Long-term commercial cow's milk consumption and its effects on metabolic parameters associated with obesity in young mice

Authors

  • Hadas Bar Yamin,

    1. Robert H. Smith Faculty of Agriculture, Food and Environment, Institute of Biochemistry, Food Science and Nutrition, The Hebrew University of Jerusalem, Rehovot, Israel
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  • Maayan Barnea,

    1. Robert H. Smith Faculty of Agriculture, Food and Environment, Institute of Biochemistry, Food Science and Nutrition, The Hebrew University of Jerusalem, Rehovot, Israel
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  • Yoni Genzer,

    1. Robert H. Smith Faculty of Agriculture, Food and Environment, Institute of Biochemistry, Food Science and Nutrition, The Hebrew University of Jerusalem, Rehovot, Israel
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  • Nava Chapnik,

    1. Robert H. Smith Faculty of Agriculture, Food and Environment, Institute of Biochemistry, Food Science and Nutrition, The Hebrew University of Jerusalem, Rehovot, Israel
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  • Oren Froy

    Corresponding author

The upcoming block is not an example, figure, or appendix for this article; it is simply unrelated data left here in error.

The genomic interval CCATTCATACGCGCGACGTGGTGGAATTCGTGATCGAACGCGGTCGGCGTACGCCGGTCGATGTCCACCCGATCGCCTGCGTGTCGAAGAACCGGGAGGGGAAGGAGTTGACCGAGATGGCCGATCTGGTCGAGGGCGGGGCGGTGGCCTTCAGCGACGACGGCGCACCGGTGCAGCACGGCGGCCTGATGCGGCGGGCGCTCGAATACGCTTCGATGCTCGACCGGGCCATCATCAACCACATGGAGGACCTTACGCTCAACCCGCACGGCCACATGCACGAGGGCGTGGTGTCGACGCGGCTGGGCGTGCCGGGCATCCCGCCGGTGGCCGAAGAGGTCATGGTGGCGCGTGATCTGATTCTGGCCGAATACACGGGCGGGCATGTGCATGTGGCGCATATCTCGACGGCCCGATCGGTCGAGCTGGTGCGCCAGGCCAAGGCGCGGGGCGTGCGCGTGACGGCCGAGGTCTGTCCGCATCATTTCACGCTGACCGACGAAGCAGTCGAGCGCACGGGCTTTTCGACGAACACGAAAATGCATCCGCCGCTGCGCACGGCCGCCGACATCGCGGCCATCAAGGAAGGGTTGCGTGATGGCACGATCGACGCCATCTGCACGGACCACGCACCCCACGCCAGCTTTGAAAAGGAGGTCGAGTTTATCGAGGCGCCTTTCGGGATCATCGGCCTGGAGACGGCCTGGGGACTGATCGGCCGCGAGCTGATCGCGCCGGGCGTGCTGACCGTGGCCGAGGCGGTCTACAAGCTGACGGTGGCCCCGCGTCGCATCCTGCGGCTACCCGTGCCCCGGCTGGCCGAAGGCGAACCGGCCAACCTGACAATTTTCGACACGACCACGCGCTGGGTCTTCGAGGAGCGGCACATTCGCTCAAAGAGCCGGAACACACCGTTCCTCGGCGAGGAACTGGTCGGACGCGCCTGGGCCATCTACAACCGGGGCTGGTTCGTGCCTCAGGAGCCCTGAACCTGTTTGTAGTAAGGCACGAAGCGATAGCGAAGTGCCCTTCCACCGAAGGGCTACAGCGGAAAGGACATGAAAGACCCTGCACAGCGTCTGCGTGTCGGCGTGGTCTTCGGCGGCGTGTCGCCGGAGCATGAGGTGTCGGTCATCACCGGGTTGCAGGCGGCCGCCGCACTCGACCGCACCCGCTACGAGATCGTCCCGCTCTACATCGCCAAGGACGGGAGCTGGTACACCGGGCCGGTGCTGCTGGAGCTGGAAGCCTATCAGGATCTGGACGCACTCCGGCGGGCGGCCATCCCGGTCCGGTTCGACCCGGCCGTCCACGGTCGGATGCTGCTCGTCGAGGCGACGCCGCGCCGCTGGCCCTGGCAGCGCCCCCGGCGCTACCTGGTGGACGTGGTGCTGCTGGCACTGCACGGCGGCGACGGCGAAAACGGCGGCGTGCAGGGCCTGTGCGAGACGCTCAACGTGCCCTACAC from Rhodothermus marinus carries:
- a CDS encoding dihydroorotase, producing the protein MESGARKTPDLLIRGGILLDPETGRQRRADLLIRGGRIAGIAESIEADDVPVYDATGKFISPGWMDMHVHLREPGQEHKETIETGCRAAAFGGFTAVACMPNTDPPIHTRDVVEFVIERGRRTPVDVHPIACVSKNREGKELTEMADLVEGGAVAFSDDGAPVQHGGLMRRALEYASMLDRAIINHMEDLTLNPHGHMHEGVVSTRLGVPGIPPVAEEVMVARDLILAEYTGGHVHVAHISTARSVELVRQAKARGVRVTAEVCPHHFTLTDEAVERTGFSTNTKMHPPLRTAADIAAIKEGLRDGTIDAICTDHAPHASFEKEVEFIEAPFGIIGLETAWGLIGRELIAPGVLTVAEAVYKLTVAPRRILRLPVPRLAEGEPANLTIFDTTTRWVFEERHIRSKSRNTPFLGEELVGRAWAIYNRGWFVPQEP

1. Robert H. Smith Faculty of Agriculture, Food and Environment, Institute of Biochemistry, Food Science and Nutrition, The Hebrew University of Jerusalem, Rehovot, Israel
    • Correspondence: Professor Oren Froy, Robert H. Smith Faculty of Agriculture, Food and Environment, Institute of Biochemistry, Food Science and Nutrition, The Hebrew University of Jerusalem, Rehovot 76100, Israel

      E-mail: oren.froy@mail.huji.ac.il

      Fax: +972-8-936-3208

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Abstract

Scope

Research has demonstrated that consumption of milk promotes weight loss and satiety, however conflicting evidence also exists. Therefore, we tested the effect of long-term milk consumption on body weight and metabolic parameters.

Methods and results

Newly weaned mice received whole milk, low-fat milk, or water as control for 17 weeks and serum, liver, and white adipose tissue (WAT) were tested for parameters associated with obesity and diabetes. Our results show that low-fat milk leads to the same overall caloric intake and body weight as the control group. However, the whole-milk group consumed more calories and reached a higher body weight. In addition, in the low-fat milk group, cholesterol, HDL-cholesterol, triglycerides, leptin, ghrelin, insulin, corticosterone, and glucagon were not significantly different than the control group. In contrast, in the whole-milk group, cholesterol, HDL-cholesterol, triglycerides, and glucagon were high compared with the control group. Metabolism in both liver and WAT showed only slight differences between the milk groups. Whereas the whole-milk group showed reduced insulin signaling in WAT, the low-fat milk group exhibited increased insulin signaling.

Conclusion

Whole-milk consumption leads to increased body weight and caloric intake and reduced insulin signaling in WAT, as opposed to low-fat milk consumption.

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